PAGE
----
No other sector has such a direct impact on our young people. Higher education can take the lead, especially on reducing the consumption of fossil fuels, with new campus investments being ideally placed to consider community ground source heat pumps or even more radical new renewable generation secured through power contracts. Increasingly diverse storage solutions and technology, developed by many in the sector, offers an opportunity to capture cheap renewable energy and use it when needed on campus.

Sustainability is increasingly in focus across society as a whole. Leading in this space offers competitive global advantage. Some of the wider policy developments in and around the sector has the potential to refocus this agenda:

  • Strong governance: The OfS will have a renewed focus on governance, with on of the conditions of registration is to have “adequate and effective’ governance which adheres to”public interest principles”. In 2015, the CUC, LFHE and EAUC produced a document about how to build resilience for University governors.
  • Value for money and reducing costs: In 2015, a UUK report outlined that a more competitive environment in the HE sector has driven greater efficiency in universities. This has seen an intensification in the use of estates, such as 24 hour libraries, without increasing energy consumption.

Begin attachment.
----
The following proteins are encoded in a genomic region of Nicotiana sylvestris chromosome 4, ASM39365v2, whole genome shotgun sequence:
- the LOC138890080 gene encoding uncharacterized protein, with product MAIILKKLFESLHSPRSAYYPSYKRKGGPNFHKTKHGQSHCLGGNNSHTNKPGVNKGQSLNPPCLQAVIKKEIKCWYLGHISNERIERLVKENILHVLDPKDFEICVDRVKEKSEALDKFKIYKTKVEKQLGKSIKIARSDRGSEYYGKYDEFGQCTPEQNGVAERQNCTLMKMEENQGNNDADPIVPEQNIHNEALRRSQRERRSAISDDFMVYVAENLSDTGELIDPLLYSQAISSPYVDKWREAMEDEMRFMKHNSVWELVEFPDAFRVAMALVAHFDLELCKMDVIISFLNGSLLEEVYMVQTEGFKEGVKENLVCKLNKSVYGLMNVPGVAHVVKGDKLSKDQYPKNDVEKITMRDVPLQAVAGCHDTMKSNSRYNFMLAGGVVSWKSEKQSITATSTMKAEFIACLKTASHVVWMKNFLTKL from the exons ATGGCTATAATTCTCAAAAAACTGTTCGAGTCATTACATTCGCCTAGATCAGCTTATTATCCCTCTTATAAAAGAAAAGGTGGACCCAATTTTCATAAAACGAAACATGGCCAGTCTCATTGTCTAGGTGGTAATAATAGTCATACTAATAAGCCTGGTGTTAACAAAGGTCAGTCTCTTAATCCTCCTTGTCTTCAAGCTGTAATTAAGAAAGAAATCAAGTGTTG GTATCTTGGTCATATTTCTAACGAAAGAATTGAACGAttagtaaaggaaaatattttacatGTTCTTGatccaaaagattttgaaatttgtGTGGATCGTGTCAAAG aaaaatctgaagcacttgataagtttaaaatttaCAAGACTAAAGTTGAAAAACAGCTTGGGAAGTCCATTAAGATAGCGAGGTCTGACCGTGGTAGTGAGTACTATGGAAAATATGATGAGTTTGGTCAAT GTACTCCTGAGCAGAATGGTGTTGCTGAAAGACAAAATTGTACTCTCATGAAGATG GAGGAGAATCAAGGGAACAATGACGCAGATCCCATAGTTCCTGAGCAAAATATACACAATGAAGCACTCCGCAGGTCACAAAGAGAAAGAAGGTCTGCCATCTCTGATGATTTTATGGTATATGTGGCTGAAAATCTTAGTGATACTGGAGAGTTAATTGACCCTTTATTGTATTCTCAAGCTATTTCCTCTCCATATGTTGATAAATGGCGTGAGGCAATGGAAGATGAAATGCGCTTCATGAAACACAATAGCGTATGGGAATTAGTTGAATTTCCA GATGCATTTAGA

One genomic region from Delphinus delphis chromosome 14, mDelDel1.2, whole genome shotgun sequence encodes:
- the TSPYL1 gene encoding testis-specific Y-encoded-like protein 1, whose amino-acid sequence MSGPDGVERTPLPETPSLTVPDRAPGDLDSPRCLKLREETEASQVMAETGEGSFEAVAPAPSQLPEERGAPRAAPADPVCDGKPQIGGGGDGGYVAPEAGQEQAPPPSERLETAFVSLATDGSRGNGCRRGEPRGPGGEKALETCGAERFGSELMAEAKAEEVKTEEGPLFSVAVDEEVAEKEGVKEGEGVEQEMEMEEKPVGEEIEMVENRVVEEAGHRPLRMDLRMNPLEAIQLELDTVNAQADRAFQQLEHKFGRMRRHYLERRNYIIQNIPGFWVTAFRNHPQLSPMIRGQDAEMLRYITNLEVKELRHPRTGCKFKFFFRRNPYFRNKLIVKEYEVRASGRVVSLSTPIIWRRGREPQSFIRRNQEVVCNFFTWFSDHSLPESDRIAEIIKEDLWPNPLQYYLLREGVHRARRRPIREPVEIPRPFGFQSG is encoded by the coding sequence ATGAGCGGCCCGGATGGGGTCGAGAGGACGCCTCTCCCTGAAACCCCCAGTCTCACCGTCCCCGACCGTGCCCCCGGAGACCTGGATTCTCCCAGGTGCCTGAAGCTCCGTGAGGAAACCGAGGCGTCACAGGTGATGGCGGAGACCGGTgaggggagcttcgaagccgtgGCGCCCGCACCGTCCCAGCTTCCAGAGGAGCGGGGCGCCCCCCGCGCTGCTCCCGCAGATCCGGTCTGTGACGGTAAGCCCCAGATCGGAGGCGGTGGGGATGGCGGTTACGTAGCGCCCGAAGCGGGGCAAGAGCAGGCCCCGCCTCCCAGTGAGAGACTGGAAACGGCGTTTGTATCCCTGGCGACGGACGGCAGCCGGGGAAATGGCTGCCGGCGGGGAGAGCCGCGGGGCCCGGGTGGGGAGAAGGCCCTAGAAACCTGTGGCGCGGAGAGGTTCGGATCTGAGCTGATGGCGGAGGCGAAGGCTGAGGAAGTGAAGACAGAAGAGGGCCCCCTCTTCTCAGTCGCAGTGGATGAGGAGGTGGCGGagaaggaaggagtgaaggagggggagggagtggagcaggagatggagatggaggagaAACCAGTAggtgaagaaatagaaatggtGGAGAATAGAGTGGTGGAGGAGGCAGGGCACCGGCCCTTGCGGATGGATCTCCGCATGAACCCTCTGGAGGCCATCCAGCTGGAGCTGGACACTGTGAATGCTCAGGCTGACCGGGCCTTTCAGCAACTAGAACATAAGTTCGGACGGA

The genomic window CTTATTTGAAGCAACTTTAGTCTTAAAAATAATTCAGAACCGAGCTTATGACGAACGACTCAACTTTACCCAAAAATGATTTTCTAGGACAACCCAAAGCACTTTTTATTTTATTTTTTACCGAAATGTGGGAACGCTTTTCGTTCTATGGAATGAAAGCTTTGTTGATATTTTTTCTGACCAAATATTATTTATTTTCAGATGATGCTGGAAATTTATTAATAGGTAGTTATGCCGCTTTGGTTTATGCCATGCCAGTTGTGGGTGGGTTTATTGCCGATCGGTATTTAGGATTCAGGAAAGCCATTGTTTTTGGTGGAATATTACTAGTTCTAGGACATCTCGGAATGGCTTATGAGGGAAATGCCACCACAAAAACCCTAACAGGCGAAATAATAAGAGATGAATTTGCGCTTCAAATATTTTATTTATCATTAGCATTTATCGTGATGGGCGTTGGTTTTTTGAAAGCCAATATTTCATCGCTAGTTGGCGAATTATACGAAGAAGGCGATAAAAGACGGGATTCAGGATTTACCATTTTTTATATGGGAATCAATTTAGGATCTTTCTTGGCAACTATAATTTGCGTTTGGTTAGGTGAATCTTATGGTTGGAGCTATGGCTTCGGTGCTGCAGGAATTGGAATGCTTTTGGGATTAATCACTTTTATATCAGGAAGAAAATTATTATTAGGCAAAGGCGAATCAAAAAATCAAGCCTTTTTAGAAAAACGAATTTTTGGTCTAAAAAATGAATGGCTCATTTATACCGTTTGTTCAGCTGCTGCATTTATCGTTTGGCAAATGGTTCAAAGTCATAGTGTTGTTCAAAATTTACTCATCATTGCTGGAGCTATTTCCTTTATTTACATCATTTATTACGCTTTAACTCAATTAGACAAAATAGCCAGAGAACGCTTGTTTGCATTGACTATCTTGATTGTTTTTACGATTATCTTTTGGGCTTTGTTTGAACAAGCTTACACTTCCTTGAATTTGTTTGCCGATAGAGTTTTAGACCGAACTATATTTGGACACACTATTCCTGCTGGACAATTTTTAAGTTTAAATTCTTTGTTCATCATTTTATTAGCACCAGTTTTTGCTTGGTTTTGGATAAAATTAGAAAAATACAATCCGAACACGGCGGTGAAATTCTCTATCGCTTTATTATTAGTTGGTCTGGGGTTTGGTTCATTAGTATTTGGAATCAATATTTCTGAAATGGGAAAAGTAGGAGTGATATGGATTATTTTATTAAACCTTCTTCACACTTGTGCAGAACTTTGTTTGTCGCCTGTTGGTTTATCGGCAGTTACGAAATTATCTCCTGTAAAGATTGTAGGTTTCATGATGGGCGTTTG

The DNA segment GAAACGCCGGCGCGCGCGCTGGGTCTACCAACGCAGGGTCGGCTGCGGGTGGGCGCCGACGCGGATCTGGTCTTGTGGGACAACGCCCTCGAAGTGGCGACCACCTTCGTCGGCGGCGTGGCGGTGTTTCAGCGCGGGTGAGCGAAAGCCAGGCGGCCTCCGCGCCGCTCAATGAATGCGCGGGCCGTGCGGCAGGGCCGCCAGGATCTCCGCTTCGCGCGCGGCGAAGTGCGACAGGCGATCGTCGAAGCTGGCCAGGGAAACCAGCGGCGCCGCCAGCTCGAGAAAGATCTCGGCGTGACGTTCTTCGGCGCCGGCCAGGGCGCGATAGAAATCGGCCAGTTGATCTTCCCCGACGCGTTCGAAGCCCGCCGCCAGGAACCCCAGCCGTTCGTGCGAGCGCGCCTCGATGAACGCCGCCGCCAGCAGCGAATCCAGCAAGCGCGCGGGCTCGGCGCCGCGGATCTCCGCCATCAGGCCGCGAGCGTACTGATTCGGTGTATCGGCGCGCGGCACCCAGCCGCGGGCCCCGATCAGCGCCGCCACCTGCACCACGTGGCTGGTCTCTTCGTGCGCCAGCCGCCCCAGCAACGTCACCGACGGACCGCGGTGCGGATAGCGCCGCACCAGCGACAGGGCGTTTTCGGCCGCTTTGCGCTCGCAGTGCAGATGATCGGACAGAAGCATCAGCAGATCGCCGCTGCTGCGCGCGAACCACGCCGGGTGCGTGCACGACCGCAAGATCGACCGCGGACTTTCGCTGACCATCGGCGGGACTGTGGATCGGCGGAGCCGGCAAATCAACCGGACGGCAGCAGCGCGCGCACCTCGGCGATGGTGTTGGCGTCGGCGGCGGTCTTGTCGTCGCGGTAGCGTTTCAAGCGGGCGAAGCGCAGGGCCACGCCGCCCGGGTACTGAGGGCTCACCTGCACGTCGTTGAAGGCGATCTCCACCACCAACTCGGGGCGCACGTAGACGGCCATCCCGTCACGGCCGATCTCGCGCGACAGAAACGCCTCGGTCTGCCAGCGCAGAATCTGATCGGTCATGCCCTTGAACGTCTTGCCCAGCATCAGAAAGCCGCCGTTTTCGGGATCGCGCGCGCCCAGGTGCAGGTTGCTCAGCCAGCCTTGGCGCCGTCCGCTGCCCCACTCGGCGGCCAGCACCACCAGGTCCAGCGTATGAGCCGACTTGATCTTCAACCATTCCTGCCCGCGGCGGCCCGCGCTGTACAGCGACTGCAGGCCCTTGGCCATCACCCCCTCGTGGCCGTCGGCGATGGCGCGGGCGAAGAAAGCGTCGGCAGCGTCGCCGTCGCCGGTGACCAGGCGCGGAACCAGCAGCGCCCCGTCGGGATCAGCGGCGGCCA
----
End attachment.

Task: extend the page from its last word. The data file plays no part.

• Civic Anchors: Following the Brexit vote, institutions have been under increased pressure to revisit their civic missions in their local area and drive regional development. The recent Industrial Strategy outlined ‘places’ as one of the key foundations of productivity, with specific focus on intra-city transport.
  • Public availability of data: As institutions are required to make their Carbon emissions plans and data publicly available we have seen a growth a number of awards and league tables, such as the Green Gown Awards, People and Planet Green Awards and UI Green Metrics. Regardless of your view of their methodologies, league tables are known for their influence in the sector.

Lower costs and lower emissions anyone?

Emissions are split into three different sub-groups:

  • Scope 1 – Direct Greenhouse Gasses (GHG) or “emissions from sources that are owned or controlled by the organisation”
  • Scope 2 – Energy Indirect GHG or ” emissions from the consumption of purchased electricity or other sources of energy generated upstream from the organisation”
  • Scope 3 – Other Indirect GHG or “emissions that are a consequence of the operations of an organisation, but are not directly owned or controlled by the organisation”